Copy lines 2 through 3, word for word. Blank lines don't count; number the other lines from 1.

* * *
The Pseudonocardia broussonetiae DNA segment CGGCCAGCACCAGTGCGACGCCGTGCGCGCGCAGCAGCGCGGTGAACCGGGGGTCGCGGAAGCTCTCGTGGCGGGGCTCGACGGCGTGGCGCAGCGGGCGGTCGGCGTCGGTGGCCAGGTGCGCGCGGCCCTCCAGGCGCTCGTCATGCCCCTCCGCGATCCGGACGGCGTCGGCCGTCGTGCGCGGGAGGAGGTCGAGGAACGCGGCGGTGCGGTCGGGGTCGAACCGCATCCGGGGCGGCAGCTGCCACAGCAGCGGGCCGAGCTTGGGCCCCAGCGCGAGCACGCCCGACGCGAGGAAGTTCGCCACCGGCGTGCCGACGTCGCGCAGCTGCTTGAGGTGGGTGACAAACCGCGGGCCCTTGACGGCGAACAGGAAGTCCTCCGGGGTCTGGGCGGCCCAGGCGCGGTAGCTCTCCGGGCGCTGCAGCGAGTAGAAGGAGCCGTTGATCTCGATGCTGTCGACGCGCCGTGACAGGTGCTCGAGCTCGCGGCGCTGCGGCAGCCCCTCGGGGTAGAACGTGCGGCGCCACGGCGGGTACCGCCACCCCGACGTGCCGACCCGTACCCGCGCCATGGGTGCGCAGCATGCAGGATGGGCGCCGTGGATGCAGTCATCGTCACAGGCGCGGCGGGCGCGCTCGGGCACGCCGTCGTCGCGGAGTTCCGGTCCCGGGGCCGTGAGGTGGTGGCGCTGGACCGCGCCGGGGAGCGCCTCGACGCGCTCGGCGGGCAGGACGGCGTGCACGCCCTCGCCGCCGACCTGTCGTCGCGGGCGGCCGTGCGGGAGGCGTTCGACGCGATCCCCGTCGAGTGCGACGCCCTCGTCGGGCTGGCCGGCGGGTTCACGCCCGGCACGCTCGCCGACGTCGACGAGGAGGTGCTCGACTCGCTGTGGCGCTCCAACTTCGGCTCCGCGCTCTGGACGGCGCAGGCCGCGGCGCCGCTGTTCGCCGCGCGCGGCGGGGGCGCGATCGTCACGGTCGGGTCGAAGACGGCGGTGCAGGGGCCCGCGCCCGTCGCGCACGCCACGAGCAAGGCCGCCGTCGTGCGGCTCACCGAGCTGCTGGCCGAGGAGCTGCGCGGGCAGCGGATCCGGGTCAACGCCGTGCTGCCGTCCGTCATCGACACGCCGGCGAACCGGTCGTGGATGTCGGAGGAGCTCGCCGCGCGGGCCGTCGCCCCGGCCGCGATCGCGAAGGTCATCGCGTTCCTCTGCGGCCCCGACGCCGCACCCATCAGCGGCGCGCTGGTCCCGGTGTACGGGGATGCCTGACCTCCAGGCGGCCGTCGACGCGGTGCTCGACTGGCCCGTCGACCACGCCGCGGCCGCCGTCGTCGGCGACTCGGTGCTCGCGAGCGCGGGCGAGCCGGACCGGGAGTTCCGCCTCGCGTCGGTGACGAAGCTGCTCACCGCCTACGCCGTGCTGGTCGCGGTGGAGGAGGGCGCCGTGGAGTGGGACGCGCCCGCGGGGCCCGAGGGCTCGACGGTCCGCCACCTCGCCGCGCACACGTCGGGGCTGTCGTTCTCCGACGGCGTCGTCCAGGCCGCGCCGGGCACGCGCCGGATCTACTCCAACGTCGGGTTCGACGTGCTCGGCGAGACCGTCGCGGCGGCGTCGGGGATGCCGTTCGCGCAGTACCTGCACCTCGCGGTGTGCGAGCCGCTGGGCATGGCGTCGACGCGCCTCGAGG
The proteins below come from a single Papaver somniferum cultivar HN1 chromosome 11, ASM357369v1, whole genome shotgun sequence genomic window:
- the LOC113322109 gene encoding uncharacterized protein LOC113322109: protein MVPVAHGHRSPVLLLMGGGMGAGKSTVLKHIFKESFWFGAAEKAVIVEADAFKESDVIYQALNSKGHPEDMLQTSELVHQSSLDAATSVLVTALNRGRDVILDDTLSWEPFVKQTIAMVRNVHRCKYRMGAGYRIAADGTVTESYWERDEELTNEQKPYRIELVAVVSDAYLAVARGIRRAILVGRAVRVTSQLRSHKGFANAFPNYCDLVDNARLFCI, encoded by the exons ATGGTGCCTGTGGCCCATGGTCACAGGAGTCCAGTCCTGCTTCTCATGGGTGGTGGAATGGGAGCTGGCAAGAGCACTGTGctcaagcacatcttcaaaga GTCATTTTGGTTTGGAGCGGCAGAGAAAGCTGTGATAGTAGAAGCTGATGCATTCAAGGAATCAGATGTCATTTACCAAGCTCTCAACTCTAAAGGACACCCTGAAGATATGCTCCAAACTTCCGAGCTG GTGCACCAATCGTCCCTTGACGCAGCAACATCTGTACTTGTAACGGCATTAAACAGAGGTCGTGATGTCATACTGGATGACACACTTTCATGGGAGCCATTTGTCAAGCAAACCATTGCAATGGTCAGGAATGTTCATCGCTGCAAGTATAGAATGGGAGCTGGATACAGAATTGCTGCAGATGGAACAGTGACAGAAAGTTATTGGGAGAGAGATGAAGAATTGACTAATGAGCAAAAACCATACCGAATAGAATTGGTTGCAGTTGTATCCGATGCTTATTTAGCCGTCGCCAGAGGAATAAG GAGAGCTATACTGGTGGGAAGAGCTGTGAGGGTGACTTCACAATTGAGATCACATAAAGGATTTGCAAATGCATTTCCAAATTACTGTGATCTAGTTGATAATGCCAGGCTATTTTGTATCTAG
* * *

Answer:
The proteins below come from a single Papaver somniferum cultivar HN1 chromosome 11, ASM357369v1, whole genome shotgun sequence genomic window:
- the LOC113322109 gene encoding uncharacterized protein LOC113322109: protein MVPVAHGHRSPVLLLMGGGMGAGKSTVLKHIFKESFWFGAAEKAVIVEADAFKESDVIYQALNSKGHPEDMLQTSELVHQSSLDAATSVLVTALNRGRDVILDDTLSWEPFVKQTIAMVRNVHRCKYRMGAGYRIAADGTVTESYWERDEELTNEQKPYRIELVAVVSDAYLAVARGIRRAILVGRAVRVTSQLRSHKGFANAFPNYCDLVDNARLFCI, encoded by the exons ATGGTGCCTGTGGCCCATGGTCACAGGAGTCCAGTCCTGCTTCTCATGGGTGGTGGAATGGGAGCTGGCAAGAGCACTGTGctcaagcacatcttcaaaga GTCATTTTGGTTTGGAGCGGCAGAGAAAGCTGTGATAGTAGAAGCTGATGCATTCAAGGAATCAGATGTCATTTACCAAGCTCTCAACTCTAAAGGACACCCTGAAGATATGCTCCAAACTTCCGAGCTG GTGCACCAATCGTCCCTTGACGCAGCAACATCTGTACTTGTAACGGCATTAAACAGAGGTCGTGATGTCATACTGGATGACACACTTTCATGGGAGCCATTTGTCAAGCAAACCATTGCAATGGTCAGGAATGTTCATCGCTGCAAGTATAGAATGGGAGCTGGATACAGAATTGCTGCAGATGGAACAGTGACAGAAAGTTATTGGGAGAGAGATGAAGAATTGACTAATGAGCAAAAACCATACCGAATAGAATTGGTTGCAGTTGTATCCGATGCTTATTTAGCCGTCGCCAGAGGAATAAG GAGAGCTATACTGGTGGGAAGAGCTGTGAGGGTGACTTCACAATTGAGATCACATAAAGGATTTGCAAATGCATTTCCAAATTACTGTGATCTAGTTGATAATGCCAGGCTATTTTGTATCTAG